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Spokane, Washington  Est. May 19, 1883
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News >  Idaho

Idaho nurse-family partnership program to be expanded

RATHDRUM – After her daughter was born, Cory Campbell had lots of questions.

Baby Arya was crying. Was she hungry or just fussy?

She was running a fever. Should Campbell take her to the doctor?

Was she eating enough? Gaining the right amount of weight?

Through the Panhandle Health District’s Nurse-Family Partnership program, Campbell has a confidante and mentor to help guide her.

Campbell, 21, of Rathdrum, started meeting with Jenni Hughes, a health district nurse, when she was about three months pregnant. She finds Hughes, who visits every other week and is also available by phone, easy to talk to.

“I ask all the basic questions,” Campbell said. “Being a first-time mom, it helps me a lot.”

The program pairs low-income, first-time mothers with public health nurses during their pregnancies. The nurses meet regularly with the moms in their homes until the child’s second birthday. National studies link the program to healthier babies and fewer subsequent pregnancies.

The Panhandle Health District is in the middle of expanding the Nurse-Family Partnership, which will be able to serve 100 families in Kootenai and Shoshone counties, about twice its current capacity. About two dozen women are on a waiting list.

On a recent morning, Hughes sat on the floor in Campbell’s living room. Arya, an active 8-month-old with spiky brown hair, was the center of attention. She played with blocks and grabbed the remote while Campbell described her daughter’s recent developmental milestones.

Arya can pull herself up and balance on her feet. She’s starting to wave goodbye. She grabs the spoon and tries to feed herself.

“Even the doctor is impressed by how alert and how smart she is,” Campbell said proudly.

Hughes weighed Arya, who had gained 7 ounces since her last visit. She complimented Campbell on the toys she had set out for Arya, and asked about their playtime. Was Campbell starting to play patty-cake with Arya, which would help her daughter develop language and motor skills? Had she tried introducing Arya to any finger foods, such as Cheerios?

She also praised Campbell’s devotion to her daughter.

“When I see how much she enjoys being a mom, that makes me feel wonderful,” Hughes said. “And, that makes all the difference for Arya.”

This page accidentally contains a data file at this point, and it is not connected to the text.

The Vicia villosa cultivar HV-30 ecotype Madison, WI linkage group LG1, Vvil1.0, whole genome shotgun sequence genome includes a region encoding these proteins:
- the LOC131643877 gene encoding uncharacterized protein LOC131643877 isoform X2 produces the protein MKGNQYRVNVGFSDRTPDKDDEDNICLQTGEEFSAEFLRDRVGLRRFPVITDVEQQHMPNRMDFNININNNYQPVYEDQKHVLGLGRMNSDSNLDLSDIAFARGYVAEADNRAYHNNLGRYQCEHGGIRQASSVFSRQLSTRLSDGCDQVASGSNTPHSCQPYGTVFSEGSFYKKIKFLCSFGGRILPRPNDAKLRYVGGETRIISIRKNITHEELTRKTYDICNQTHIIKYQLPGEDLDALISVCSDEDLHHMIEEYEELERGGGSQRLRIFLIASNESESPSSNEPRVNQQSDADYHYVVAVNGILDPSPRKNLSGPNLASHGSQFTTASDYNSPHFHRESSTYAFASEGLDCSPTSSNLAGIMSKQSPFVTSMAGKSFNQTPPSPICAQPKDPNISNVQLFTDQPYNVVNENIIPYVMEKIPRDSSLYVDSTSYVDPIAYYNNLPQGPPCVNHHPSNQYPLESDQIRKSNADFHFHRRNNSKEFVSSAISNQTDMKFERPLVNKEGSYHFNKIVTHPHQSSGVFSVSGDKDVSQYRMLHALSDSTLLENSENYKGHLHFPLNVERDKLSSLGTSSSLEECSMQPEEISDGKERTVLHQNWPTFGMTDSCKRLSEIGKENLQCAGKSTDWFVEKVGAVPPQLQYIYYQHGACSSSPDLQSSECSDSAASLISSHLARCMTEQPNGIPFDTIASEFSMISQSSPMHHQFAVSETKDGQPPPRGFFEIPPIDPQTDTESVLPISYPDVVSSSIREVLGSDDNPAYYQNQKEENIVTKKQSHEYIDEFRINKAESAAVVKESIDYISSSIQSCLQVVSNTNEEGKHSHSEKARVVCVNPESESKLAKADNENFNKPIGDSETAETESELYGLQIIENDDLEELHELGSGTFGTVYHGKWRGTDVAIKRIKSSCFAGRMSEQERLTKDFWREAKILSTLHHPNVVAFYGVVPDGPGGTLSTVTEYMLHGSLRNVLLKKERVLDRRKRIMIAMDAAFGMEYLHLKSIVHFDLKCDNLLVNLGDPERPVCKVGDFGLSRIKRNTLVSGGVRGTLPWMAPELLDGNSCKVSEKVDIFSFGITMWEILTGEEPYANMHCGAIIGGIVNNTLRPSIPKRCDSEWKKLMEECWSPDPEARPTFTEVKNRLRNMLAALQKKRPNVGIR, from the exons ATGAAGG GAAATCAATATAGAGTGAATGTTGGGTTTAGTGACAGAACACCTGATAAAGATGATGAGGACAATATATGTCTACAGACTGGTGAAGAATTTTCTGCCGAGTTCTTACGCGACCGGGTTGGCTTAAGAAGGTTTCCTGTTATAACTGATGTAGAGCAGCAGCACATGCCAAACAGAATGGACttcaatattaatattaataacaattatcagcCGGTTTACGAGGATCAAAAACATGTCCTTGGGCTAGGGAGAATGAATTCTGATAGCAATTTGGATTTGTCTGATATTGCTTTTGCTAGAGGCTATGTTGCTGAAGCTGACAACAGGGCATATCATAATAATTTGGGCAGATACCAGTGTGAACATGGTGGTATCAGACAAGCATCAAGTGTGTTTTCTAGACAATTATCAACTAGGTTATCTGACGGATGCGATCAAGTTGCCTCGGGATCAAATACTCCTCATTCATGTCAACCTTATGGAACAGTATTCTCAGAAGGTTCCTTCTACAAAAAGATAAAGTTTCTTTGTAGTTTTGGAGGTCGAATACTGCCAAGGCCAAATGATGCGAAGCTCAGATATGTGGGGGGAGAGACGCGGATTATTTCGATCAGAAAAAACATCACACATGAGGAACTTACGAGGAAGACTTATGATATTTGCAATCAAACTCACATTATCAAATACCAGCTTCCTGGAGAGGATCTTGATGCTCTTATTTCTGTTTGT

The conversation also drifted to Campbell’s future. She and her boyfriend, Devin Lewis, both work full-time. Campbell is currently a health aide in a nursing home, but she’d like to someday work with disabled children. Returning to school is one of her goals.

The Panhandle Health District started the Nurse-Family Partnership in July 2012, after conducting a needs assessment that looked at factors such as rates of child abuse, juvenile crime arrests and domestic violence. The program initially was run through a contract with the Spokane Regional Health District, but now is administered locally.

The state of Idaho funds the Nurse-Family Partnership out of a two-year, $3.2 million federal grant that also pays for other home-visiting programs throughout the state.

A recent increase in grant funds will allow the Panhandle Health District to hire two more nurses for the Nurse-Family Partnership, bringing the total to five, said Melanie Collett, a health district spokeswoman. Eventually, the health district would like to offer the program in all five North Idaho counties, she said.

Several decades of national research indicate that for every $1 spent on families through the Nurse-Family Partnership, more than $5 is saved through reduced spending on health care, child protection, criminal justice, mental health and public assistance.

At the Spokane Regional Health District, more than 700 families have participated in the Nurse-Family Partnership since 2008, said Susan Schultz, program manager. The district’s tracking reveals positive outcomes.

Mothers in the program had high rates of breastfeeding. The women reported less violence in their homes and waited longer to get pregnant again. Ninety percent of the children in the program had received all their immunizations by age 2.

Hughes worked as a birthing and lactation coach before she joined the Panhandle Health District’s program. She enjoys helping first-time mothers mature in their parenting skills.

“This is my dream job,” she said. “Just getting to have that relationship with these women and their families is very rewarding.”

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